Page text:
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After “A Youth on Fire“

The Woman Veteran in Iulia Drunina's Postwar Poetry

Adrienne M. Harris

The article uses Soviet poet Iuliia Drunina's deeply personal and o en autobiographical poetry as a lens through which to view the woman veteran's experience, especially during the time of the state-promoted cult of World War II and the erosion of the cult during perestroika. Gender and World War II remain consistent themes in Drunina's poetry, but in her oeuvre, one finds an evolution in how the poet-veteran relates to the war. From 1942 on, Drunina consciously assumed the role of the voice for women soldiers, but as the war receded into the past and the number of veterans dwindled, Drunina began to write more frequently on behalf of veterans of both sexes. This article details numerous war and gender-related themes: gendered otherness during the war, demobilization, stereotypes of women soldiers, the sacred nature of the war, the duty to remember, front-line friendship, and the persistence of the war in veterans' lives.

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Women and Gender in Europe from 1939 to the Present

Challenging and Reassessing the Narrative

Rochelle Goldberg Ruthchild

countries and compare them with what existed before. Without an understanding of the structures underpinning or failing to underpin the economy in the postsocialist transition, Western observers in particular have fallen back on stereotypes, exceptionalizing

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Selin Çağatay, Olesya Khromeychuk, Stanimir Panayotov, Zlatina Bogdanova, Margarita Karamihova, and Angelina Vacheva

established gender roles (171–172). Thus, when trying to enter politics women have to struggle with gender stereotypes according to which they are not properly equipped for professional careers (as well as the social ostracism triggered by a woman’s decision

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Johanna Gehmacher, Svetla Baloutzova, Orlin Sabev, Nezihe Bilhan, Tsvetelin Stepanov, Evgenia Kalinova, Zorana Antonijevic, Alexandra Ghit, Chiara Bonfiglioli, Ana Luleva, Barbara Klich-Kluczewska, Courtney Doucette, Katarzyna Stańczak-Wiślicz, Valentina Mitkova, Vjollca Krasniqi, Pepka Boyadjieva, Marina Hughson, and Rayna Gavrilova

respondents’ experiences and provoke strong empathy in the reader. The very title of the collection was subject to careful consideration by the editors as its corresponding idealized image of blissful love and life evokes the stereotype of the Western middle

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Birgitta Bader-Zaar, Evguenia Davidova, Minja Bujaković, Milena Kirova, Malgorzata Fidelis, Stefano Petrungaro, Alexandra Talavar, Daniela Koleva, Rochelle Ruthchild, Vania Ivanova, Valentina Mitkova, Roxana L. Cazan, Sylwia Kuźma-Markowska, and Nadia Danova

cultural-political: to leave the center of the stage to historiographically silent actors in order to contrast a stereotypical vision of an extreme subalternity. The book gives back agency to those who actually already had it, acknowledging that they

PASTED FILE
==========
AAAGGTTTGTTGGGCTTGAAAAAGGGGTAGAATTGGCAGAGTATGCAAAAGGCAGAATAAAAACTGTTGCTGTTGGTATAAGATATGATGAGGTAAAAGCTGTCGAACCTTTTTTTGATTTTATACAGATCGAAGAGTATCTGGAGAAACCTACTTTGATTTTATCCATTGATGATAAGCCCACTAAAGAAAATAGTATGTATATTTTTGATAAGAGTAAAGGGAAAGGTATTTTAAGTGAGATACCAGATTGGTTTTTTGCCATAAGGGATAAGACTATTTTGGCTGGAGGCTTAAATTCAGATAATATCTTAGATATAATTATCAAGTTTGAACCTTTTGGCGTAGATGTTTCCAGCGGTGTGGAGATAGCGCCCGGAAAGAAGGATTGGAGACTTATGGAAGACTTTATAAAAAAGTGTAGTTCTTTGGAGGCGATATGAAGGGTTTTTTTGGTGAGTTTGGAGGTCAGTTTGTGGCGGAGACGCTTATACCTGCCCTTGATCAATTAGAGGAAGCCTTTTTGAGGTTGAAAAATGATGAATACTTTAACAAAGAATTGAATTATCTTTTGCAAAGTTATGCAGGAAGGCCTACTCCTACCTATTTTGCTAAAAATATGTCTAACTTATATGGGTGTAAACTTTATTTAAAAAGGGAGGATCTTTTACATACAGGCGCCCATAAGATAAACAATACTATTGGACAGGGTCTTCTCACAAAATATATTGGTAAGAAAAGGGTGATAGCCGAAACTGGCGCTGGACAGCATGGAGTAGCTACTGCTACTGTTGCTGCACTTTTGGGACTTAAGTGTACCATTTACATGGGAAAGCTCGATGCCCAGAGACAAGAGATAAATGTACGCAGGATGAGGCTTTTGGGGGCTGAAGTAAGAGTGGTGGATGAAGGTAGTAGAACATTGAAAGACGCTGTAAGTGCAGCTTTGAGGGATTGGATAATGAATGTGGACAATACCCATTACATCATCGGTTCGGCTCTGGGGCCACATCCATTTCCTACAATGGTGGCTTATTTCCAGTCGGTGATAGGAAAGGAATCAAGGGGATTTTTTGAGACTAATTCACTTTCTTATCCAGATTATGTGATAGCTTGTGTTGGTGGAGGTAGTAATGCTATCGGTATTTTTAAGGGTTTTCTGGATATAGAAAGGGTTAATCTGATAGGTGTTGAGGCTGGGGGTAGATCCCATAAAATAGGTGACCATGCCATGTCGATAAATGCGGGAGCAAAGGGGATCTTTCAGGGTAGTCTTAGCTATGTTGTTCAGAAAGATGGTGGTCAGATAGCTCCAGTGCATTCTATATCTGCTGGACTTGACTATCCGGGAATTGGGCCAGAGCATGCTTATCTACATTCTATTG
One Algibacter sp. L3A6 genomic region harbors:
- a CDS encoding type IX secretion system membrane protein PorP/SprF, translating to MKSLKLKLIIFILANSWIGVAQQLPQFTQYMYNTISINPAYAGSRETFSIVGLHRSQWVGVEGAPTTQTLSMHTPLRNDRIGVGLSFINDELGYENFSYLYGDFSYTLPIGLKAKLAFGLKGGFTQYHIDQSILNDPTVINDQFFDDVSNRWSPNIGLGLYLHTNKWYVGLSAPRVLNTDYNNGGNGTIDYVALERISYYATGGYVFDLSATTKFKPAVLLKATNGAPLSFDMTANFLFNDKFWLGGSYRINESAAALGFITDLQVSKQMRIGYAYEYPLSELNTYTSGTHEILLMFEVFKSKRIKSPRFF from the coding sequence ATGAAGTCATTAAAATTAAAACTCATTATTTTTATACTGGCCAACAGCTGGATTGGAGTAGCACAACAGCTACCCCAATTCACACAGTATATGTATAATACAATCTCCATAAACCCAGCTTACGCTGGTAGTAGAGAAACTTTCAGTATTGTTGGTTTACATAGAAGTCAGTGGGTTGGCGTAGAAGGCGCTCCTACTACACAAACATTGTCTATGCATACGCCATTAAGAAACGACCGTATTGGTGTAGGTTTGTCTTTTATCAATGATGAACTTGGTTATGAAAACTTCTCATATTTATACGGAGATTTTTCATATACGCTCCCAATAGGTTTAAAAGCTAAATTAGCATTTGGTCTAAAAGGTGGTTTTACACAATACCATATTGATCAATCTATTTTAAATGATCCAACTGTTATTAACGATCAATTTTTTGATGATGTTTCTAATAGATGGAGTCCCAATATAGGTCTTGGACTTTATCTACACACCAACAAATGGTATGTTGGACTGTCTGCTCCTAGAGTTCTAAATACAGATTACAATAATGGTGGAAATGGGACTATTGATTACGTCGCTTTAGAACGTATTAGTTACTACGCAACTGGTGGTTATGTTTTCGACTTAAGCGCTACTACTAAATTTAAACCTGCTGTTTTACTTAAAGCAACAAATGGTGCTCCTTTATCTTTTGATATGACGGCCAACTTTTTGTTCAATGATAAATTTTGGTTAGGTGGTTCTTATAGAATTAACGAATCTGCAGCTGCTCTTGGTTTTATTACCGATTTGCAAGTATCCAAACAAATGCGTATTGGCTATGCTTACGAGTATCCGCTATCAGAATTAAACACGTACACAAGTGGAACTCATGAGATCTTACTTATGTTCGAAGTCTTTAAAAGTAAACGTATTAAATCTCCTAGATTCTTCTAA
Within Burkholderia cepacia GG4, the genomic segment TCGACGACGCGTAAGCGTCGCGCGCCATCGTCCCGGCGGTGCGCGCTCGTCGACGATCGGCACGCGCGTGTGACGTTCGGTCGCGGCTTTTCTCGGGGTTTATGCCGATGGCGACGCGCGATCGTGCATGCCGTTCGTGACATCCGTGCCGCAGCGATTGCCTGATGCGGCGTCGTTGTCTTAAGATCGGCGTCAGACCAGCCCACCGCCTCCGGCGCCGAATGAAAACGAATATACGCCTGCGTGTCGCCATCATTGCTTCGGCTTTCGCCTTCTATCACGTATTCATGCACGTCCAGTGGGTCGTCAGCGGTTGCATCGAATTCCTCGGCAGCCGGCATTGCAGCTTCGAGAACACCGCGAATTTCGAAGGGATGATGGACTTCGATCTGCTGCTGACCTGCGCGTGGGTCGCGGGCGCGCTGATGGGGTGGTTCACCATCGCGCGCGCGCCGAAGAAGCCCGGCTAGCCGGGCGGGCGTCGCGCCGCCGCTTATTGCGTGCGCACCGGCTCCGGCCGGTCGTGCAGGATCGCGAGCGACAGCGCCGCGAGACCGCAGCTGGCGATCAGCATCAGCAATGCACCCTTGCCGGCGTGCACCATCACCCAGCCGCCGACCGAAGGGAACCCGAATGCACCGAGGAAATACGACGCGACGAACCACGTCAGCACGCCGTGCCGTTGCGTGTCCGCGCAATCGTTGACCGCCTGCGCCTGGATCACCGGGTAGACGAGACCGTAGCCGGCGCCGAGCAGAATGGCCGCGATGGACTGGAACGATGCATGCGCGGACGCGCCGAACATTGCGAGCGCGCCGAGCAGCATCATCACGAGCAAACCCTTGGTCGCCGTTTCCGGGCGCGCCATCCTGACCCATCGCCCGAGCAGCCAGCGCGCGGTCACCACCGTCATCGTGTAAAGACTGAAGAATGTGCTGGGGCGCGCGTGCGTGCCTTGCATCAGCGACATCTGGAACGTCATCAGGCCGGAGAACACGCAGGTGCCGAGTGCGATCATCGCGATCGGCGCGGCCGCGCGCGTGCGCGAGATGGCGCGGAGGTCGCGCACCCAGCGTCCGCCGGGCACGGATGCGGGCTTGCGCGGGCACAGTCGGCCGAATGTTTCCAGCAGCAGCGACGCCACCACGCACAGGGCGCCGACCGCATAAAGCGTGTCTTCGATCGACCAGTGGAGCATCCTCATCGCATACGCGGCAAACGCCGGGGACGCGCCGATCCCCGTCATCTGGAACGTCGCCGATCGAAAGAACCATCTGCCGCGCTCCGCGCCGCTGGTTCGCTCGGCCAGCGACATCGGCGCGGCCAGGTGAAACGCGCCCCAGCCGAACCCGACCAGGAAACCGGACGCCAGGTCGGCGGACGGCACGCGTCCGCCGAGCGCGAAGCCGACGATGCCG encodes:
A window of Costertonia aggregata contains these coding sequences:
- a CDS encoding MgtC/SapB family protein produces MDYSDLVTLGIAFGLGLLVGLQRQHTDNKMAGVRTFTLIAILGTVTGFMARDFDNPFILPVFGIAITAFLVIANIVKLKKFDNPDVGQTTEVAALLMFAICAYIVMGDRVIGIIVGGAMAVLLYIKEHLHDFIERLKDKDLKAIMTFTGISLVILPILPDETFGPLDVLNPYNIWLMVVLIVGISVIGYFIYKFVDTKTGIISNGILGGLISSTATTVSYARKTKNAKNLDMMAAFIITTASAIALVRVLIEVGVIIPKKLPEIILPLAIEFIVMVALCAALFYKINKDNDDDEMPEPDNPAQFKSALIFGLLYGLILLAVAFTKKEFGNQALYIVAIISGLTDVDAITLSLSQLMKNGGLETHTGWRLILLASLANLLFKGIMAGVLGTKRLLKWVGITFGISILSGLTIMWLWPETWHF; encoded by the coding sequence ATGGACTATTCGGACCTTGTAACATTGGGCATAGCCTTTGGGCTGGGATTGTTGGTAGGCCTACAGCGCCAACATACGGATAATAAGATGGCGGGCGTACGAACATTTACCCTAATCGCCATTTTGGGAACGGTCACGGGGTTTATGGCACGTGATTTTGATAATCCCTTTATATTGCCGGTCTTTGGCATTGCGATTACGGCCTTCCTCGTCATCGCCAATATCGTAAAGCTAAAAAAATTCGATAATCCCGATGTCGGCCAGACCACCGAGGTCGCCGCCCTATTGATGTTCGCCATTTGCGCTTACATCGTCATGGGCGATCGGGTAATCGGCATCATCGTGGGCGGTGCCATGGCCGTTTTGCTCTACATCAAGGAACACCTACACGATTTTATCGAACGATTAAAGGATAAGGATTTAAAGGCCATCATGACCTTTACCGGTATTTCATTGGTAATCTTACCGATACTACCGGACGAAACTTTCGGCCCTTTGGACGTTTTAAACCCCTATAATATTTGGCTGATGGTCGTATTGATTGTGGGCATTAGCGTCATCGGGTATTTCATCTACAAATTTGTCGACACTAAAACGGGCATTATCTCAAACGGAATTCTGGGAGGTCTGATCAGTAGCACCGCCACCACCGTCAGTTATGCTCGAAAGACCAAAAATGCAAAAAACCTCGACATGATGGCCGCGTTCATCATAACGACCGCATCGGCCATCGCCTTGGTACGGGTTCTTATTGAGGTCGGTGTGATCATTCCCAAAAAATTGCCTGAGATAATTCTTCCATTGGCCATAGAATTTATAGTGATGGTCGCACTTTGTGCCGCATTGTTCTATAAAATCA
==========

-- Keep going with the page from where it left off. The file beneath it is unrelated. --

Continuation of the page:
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Ayşe Durakbaşa, Rochelle Goldberg Ruthchild, Ana Pajvančić-Cizelj, Evgenia Sifaki, Maria Repoussi, Emilia Salvanou, Tatyana Kotzeva, Tamara Zlobina, Maria Bucur, Anna Muller, Katarzyna Stańczak-Wiślicz, Lukas Schretter, Iza Desperak, Susan Zimmermann, and Marina Soroka

policies toward Ottoman Armenians from 1909 to 1916 to a defensive argument about Turkish nationalism against the stereotypical depiction of the “barbaric Turk” in Western media of the time. The second section focuses on the Indian independence movement as

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Crossing Boundaries

The Case of Wanda Wasilewska and Polish Communism

Agnieszka Mrozik

of gender role stereotypes and transcending national borders. But this process also included the formation of new borders. Life as a “Scandal of the Truth” Wasilewska often described her life as a motion, a flow, or a change: “My nerves were

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Valentina Mitkova

literature were generally associated with the first successful attempts of women poets—Mara Belcheva, Ekaterina Nencheva, and Dora Gabe. It was among them that Bulgarian women writers’ first steps toward breaking the stereotypes about female literature were

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Marina Soroka

historically specific stereotypes, and memoirs published by two imperial diplomats’ daughters when they were over fifty review the gender and social stereotypes that prevailed before 1914. Non-Russian primary sources provide context, since the diplomatic corps

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Gendered Images and Soviet Subjects

How the Komsomol Archive Enriched My Understanding of Gender in Soviet War Culture

Adrienne M. Harris

Soviet state decided that promoting greater diversity of women’s accomplishments and roles suited modernization and militarization objectives, yet subjects continued to cling to traditionally defined gender roles and stereotypes. As Choi Chatterjee has